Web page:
In a further aspect of the present invention, the memory is operable to store a plurality of lookup tables. Select ones of the keys on the keypad are utilized to select one of the lookup tables. Depression of the select keys is recognized by the controller which, in response thereto, then selects the associated one of the lookup tables for use by the controller in the DTMF tone generation operation.
In a yet further aspect of the present invention, an additional lookup table can be created in response to depression of select ones of keys on the keypad. A dedicated key is provided on the keypad which is operable to initiate a learn mode. Thereafter, one of the keys on the keypad is depressed followed by the depression of select ones of the keys in the numeric portion in a predetermined and desired sequence. The learn mode is terminated by again depressing a select one of the keys and the sequence then stored in the lookup table as a replacement.
For a more complete understanding of the present invention and the advantages thereof, reference is now made to the following description taken in conjunction with the accompanying Drawings in which:
FIG. 1 illustrates a perspective view of the interactive voice communications terminal utilized in conjunction with a telephone handset;
FIG. 2 illustrates a top view of the communications terminal;
FIG. 3 illustrates a block diagram of the communications terminal;
FIG. 4 illustrates a block diagram of the interconnection between the communications terminal, the telephone system and the central station;
FIG. 5 illustrates a cross-sectional view of the transducer mounted on the handset;
FIG. 6 illustrates a block diagram of an alternate embodiment of the present invention that allows for two-way communication; and
FIGS. 7a-7c illustrate three interconnection schemes of the communications terminal and the phone system.
Referring now to FIG. 1, there is illustrated a perspective view of the communication terminal of the present invention. The interactive voice communications terminal 10 is comprised of a case that has associated therewith a display 12 and a keypad 14. The keypad 14 is generally comprised of alpha-numeric keys with a portion of the keys dedicated to alpha characters and a portion 16 dedicated to numeric characters, the portion 16 identical to the keypad on a conventional telephone; that is, it incorporates a twelve button keypad for the numbers "1" through "0" and including the characters "*" and "#".
A connector 18 is provided that is inserted into a jack (not shown) in the case of communications terminal 10. The connector 18 is connected to an audio cable 20, which audio cable is a shielded cable, to a transducer 22. The transducer 22 is disposed on a mouthpiece 24 of a telephone handset 26 with an elastic band 23.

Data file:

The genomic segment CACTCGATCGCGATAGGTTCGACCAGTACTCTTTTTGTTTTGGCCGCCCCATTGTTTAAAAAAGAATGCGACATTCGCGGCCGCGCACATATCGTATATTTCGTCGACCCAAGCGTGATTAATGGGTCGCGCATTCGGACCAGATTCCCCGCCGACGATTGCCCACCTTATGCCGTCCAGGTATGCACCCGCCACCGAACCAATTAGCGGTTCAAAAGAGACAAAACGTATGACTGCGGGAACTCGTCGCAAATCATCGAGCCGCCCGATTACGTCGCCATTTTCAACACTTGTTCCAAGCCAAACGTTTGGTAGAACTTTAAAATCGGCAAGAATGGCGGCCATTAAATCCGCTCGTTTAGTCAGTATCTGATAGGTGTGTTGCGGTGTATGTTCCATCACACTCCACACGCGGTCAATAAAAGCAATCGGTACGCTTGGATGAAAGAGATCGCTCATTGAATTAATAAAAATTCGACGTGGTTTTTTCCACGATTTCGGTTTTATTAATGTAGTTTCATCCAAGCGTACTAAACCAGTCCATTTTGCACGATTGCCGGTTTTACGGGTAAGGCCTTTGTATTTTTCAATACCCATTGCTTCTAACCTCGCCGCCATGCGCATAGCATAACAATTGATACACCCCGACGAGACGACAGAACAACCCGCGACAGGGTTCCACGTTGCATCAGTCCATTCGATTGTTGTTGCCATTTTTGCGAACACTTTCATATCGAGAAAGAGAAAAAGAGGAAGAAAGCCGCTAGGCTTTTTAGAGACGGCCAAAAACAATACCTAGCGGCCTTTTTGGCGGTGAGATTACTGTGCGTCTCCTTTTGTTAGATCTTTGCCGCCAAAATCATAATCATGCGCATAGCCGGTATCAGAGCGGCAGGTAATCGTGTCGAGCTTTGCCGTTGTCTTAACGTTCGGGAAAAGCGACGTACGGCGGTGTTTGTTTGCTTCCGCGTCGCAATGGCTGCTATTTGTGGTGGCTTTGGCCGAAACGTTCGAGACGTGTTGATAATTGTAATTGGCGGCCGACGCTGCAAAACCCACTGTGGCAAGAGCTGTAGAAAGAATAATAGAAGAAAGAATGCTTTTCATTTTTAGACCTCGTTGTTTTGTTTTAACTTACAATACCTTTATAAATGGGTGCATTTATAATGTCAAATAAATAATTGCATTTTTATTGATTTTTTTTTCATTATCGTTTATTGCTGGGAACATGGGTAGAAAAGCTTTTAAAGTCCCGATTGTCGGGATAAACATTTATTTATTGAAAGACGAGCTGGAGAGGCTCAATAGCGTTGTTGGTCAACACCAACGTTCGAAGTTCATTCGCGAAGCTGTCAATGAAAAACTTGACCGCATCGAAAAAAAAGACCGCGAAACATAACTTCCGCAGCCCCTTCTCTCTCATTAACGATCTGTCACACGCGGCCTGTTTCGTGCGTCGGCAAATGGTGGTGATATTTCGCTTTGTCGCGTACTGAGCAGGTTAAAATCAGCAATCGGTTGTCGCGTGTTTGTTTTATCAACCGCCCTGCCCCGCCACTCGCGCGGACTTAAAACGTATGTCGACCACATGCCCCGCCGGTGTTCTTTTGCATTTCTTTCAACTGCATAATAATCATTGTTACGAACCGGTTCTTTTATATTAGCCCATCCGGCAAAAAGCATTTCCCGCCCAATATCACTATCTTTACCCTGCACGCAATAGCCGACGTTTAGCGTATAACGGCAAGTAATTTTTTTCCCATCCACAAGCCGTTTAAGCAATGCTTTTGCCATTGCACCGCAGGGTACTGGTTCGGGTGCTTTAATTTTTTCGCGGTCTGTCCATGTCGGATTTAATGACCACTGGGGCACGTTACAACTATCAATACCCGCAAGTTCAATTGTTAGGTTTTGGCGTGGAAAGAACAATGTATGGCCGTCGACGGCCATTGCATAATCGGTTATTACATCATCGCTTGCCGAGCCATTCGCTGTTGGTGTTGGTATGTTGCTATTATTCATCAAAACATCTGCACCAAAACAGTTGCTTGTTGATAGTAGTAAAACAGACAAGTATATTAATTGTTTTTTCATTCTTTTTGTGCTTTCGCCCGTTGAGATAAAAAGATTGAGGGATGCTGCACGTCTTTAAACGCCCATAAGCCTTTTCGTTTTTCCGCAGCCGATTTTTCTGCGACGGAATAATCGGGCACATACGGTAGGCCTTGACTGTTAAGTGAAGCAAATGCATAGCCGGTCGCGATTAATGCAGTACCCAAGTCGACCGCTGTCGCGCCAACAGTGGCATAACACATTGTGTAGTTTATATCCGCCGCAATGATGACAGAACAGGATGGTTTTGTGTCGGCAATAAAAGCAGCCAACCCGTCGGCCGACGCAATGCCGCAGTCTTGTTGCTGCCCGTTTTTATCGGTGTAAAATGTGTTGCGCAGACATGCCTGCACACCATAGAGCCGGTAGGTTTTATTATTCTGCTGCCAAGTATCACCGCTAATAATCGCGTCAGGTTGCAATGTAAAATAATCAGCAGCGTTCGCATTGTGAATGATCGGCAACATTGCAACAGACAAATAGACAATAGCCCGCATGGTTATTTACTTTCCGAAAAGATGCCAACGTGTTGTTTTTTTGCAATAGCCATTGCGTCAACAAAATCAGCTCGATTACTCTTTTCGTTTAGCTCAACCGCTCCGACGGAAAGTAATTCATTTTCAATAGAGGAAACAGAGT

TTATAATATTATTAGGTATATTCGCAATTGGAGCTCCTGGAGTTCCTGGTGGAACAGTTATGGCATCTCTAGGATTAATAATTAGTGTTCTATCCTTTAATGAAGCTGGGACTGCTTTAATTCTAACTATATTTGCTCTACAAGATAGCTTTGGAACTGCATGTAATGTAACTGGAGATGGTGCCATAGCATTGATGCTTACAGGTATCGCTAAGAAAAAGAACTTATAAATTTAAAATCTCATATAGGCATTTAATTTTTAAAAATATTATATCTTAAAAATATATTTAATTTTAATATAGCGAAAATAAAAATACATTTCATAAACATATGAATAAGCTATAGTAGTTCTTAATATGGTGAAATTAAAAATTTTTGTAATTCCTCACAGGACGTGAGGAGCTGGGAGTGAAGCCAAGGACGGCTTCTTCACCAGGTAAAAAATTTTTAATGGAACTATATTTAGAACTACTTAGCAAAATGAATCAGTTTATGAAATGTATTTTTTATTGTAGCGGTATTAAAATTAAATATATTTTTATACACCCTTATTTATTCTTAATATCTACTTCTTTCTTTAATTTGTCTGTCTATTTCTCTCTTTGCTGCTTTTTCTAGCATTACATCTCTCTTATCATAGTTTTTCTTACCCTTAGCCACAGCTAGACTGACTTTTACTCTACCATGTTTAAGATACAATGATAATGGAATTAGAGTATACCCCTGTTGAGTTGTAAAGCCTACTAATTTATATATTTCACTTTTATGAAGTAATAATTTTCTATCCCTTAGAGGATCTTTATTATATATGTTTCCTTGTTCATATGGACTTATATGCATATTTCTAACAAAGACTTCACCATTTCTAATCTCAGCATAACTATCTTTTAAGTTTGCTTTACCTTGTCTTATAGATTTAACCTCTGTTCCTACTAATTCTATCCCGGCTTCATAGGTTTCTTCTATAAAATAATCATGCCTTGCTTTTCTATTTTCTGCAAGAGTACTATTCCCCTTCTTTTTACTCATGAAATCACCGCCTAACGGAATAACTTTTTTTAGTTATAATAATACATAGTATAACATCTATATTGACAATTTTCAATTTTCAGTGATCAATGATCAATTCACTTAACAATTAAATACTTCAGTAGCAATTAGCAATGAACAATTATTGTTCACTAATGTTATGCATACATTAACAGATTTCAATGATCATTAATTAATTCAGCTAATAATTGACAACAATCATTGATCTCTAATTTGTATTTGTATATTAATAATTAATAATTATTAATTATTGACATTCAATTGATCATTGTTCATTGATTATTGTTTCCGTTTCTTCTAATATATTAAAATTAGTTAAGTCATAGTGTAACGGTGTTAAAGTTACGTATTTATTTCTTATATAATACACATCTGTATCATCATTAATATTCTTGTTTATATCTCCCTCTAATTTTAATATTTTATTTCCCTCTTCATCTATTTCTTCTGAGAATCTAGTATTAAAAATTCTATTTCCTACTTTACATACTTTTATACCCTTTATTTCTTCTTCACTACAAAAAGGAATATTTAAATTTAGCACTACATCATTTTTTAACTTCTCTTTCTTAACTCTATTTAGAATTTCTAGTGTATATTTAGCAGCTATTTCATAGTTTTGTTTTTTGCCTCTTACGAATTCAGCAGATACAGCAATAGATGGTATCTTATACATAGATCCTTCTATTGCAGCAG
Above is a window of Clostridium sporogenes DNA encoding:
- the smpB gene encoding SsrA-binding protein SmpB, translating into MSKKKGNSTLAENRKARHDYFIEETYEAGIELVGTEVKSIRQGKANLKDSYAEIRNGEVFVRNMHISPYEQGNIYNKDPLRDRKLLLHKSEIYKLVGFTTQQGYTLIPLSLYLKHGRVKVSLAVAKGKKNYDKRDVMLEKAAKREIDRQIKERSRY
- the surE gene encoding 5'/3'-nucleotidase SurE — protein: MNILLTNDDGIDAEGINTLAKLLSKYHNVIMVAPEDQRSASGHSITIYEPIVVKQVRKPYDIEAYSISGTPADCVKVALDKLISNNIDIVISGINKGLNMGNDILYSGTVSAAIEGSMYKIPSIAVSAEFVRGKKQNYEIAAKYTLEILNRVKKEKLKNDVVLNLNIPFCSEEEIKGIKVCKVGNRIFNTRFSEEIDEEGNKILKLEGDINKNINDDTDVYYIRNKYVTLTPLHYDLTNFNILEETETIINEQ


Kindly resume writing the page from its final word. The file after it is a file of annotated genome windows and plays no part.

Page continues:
In operation, the communications terminal of the present invention allows for interactive use with the telephone handset; that is, the user can dial up a database system and interact with that system by both voice and alpha-numeric characters. The communications terminal allows the user to enter alpha characters and numeric characters through the transducer 22 merely by depressing the appropriate button. Further, special characters such as ones relating to "yes" and "no" instructions are also provided. For example, a user may dial-up a database that requires both voice response for storage therein and the entry of various information through the alpha-numeric keypad on the communication terminal. By utilizing the transducer 22 in such a manner to allow the user to speak into the mouthpiece 24 and also to allow characters to be input through the mouthpiece 24 in a conventional DTMF format, an interactive interface is provided.
Referring now to FIG. 2, there is illustrated a top view of the communications terminal 10. The keys on the keypad 14 are laid out such that the upper portion of the keypad 14 is dedicated to alpha characters. The portion 16 is disposed at the lower righthand side of the keypad and is dedicated to the twelve button conventional numeric keypad layout on a conventional telephone. A number of special characters are located at the left side, with six keys 28. They are the keys to turn the system on, two keys to allow the entry of a "yes" or a "no" prompt, a SPACE key to enter a space in an alpha string and a "." and a "-" key. A set of special function keys 30 are provided on the right side of the numeric keypad 16 to provide for a LEARN, a MODE function, a CLEAR function and an ENTER function.
Referring now to FIG. 3, there is illustrated a block diagram of the communications terminal 10. A controller 32 is provided that is a microcontroller for generating various control signals and interfacing with the keypad 14 and with the display 12. Display 12, in the preferred embodiment, is a Liquid Crystal Display (LCD) with the controller 32 having the appropriate driver associated therewith. The controller 32 interfaces with a memory 34, which memory 34 can be comprised of both a volatile and non-volatile memory. The volatile memory is typically of the type utilizing Dynamic Random Access Memory (DRAM), which provides the memory for storage of the general database. However, since this memory is volatile, it requires power to retain the data therein. The non-volatile portion of the memory is typically comprised of Read Only Memory (ROM), Electrically Erasable Programmable Read Only Memory (EEPROM) or Programmable Read Only Memory (PROM). This memory is typically utilized to store program information, necessary operational parameters, etc., which is utilized in the running of the controller 32.